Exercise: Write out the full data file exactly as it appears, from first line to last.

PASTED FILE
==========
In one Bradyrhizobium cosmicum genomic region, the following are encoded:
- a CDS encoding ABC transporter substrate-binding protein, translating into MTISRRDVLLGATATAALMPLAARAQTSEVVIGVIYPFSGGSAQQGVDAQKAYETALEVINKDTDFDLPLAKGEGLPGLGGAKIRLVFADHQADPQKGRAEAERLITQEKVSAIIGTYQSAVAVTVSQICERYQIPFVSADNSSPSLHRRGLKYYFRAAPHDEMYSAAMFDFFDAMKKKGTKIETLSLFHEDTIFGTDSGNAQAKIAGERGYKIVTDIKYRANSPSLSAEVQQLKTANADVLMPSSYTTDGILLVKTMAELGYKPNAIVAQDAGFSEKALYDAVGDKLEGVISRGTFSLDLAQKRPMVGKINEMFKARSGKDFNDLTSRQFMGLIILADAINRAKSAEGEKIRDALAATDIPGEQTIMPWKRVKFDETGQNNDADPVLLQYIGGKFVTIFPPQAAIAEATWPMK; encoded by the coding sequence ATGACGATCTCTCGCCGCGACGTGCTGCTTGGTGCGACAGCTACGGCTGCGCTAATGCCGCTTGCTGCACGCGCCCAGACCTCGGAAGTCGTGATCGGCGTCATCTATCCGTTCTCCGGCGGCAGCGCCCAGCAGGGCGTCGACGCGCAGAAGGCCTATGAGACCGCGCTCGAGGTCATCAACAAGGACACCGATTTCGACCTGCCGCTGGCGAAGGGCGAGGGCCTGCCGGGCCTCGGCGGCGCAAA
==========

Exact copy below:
In one Bradyrhizobium cosmicum genomic region, the following are encoded:
- a CDS encoding ABC transporter substrate-binding protein, translating into MTISRRDVLLGATATAALMPLAARAQTSEVVIGVIYPFSGGSAQQGVDAQKAYETALEVINKDTDFDLPLAKGEGLPGLGGAKIRLVFADHQADPQKGRAEAERLITQEKVSAIIGTYQSAVAVTVSQICERYQIPFVSADNSSPSLHRRGLKYYFRAAPHDEMYSAAMFDFFDAMKKKGTKIETLSLFHEDTIFGTDSGNAQAKIAGERGYKIVTDIKYRANSPSLSAEVQQLKTANADVLMPSSYTTDGILLVKTMAELGYKPNAIVAQDAGFSEKALYDAVGDKLEGVISRGTFSLDLAQKRPMVGKINEMFKARSGKDFNDLTSRQFMGLIILADAINRAKSAEGEKIRDALAATDIPGEQTIMPWKRVKFDETGQNNDADPVLLQYIGGKFVTIFPPQAAIAEATWPMK; encoded by the coding sequence ATGACGATCTCTCGCCGCGACGTGCTGCTTGGTGCGACAGCTACGGCTGCGCTAATGCCGCTTGCTGCACGCGCCCAGACCTCGGAAGTCGTGATCGGCGTCATCTATCCGTTCTCCGGCGGCAGCGCCCAGCAGGGCGTCGACGCGCAGAAGGCCTATGAGACCGCGCTCGAGGTCATCAACAAGGACACCGATTTCGACCTGCCGCTGGCGAAGGGCGAGGGCCTGCCGGGCCTCGGCGGCGCAAA